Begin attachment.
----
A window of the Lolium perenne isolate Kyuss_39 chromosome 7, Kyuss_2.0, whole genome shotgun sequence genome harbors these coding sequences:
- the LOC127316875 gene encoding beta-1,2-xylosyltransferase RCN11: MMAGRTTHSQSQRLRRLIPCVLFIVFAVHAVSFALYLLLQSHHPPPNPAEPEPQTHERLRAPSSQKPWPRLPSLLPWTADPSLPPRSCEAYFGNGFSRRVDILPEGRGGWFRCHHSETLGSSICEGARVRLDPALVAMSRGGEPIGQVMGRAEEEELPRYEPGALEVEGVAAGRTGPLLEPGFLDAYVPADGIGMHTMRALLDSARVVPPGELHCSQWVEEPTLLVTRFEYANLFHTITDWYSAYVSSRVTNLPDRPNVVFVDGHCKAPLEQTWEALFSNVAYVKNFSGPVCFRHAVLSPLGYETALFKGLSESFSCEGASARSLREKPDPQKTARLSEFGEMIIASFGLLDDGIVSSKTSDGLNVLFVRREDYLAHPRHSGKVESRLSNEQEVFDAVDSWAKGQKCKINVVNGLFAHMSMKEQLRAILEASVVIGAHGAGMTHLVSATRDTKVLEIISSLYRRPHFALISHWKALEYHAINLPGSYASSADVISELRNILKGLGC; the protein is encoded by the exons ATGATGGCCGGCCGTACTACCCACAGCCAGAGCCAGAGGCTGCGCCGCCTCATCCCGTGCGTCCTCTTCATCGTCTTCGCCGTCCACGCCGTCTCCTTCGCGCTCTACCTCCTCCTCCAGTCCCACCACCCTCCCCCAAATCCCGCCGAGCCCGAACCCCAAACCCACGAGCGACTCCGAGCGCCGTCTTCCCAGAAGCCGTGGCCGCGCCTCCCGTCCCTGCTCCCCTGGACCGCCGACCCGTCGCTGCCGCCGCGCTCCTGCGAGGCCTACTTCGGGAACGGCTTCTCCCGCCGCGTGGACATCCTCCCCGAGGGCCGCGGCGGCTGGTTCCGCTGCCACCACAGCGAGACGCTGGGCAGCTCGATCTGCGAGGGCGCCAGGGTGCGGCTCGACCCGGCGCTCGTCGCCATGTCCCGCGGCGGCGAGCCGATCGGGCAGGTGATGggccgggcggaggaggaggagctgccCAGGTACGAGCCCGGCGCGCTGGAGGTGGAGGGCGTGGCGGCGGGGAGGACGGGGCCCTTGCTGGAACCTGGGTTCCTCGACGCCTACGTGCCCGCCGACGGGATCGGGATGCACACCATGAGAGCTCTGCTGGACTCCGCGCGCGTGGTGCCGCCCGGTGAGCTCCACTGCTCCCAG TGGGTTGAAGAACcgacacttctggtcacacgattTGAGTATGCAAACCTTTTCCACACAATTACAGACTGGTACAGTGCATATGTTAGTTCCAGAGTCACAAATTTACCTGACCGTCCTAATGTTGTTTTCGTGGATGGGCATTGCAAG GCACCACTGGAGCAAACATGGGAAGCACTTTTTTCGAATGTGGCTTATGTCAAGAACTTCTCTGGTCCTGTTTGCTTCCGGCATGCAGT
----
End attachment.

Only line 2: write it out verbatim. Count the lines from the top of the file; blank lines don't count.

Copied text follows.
- the LOC127316875 gene encoding beta-1,2-xylosyltransferase RCN11: MMAGRTTHSQSQRLRRLIPCVLFIVFAVHAVSFALYLLLQSHHPPPNPAEPEPQTHERLRAPSSQKPWPRLPSLLPWTADPSLPPRSCEAYFGNGFSRRVDILPEGRGGWFRCHHSETLGSSICEGARVRLDPALVAMSRGGEPIGQVMGRAEEEELPRYEPGALEVEGVAAGRTGPLLEPGFLDAYVPADGIGMHTMRALLDSARVVPPGELHCSQWVEEPTLLVTRFEYANLFHTITDWYSAYVSSRVTNLPDRPNVVFVDGHCKAPLEQTWEALFSNVAYVKNFSGPVCFRHAVLSPLGYETALFKGLSESFSCEGASARSLREKPDPQKTARLSEFGEMIIASFGLLDDGIVSSKTSDGLNVLFVRREDYLAHPRHSGKVESRLSNEQEVFDAVDSWAKGQKCKINVVNGLFAHMSMKEQLRAILEASVVIGAHGAGMTHLVSATRDTKVLEIISSLYRRPHFALISHWKALEYHAINLPGSYASSADVISELRNILKGLGC; the protein is encoded by the exons ATGATGGCCGGCCGTACTACCCACAGCCAGAGCCAGAGGCTGCGCCGCCTCATCCCGTGCGTCCTCTTCATCGTCTTCGCCGTCCACGCCGTCTCCTTCGCGCTCTACCTCCTCCTCCAGTCCCACCACCCTCCCCCAAATCCCGCCGAGCCCGAACCCCAAACCCACGAGCGACTCCGAGCGCCGTCTTCCCAGAAGCCGTGGCCGCGCCTCCCGTCCCTGCTCCCCTGGACCGCCGACCCGTCGCTGCCGCCGCGCTCCTGCGAGGCCTACTTCGGGAACGGCTTCTCCCGCCGCGTGGACATCCTCCCCGAGGGCCGCGGCGGCTGGTTCCGCTGCCACCACAGCGAGACGCTGGGCAGCTCGATCTGCGAGGGCGCCAGGGTGCGGCTCGACCCGGCGCTCGTCGCCATGTCCCGCGGCGGCGAGCCGATCGGGCAGGTGATGggccgggcggaggaggaggagctgccCAGGTACGAGCCCGGCGCGCTGGAGGTGGAGGGCGTGGCGGCGGGGAGGACGGGGCCCTTGCTGGAACCTGGGTTCCTCGACGCCTACGTGCCCGCCGACGGGATCGGGATGCACACCATGAGAGCTCTGCTGGACTCCGCGCGCGTGGTGCCGCCCGGTGAGCTCCACTGCTCCCAG TGGGTTGAAGAACcgacacttctggtcacacgattTGAGTATGCAAACCTTTTCCACACAATTACAGACTGGTACAGTGCATATGTTAGTTCCAGAGTCACAAATTTACCTGACCGTCCTAATGTTGTTTTCGTGGATGGGCATTGCAAG GCACCACTGGAGCAAACATGGGAAGCACTTTTTTCGAATGTGGCTTATGTCAAGAACTTCTCTGGTCCTGTTTGCTTCCGGCATGCAGT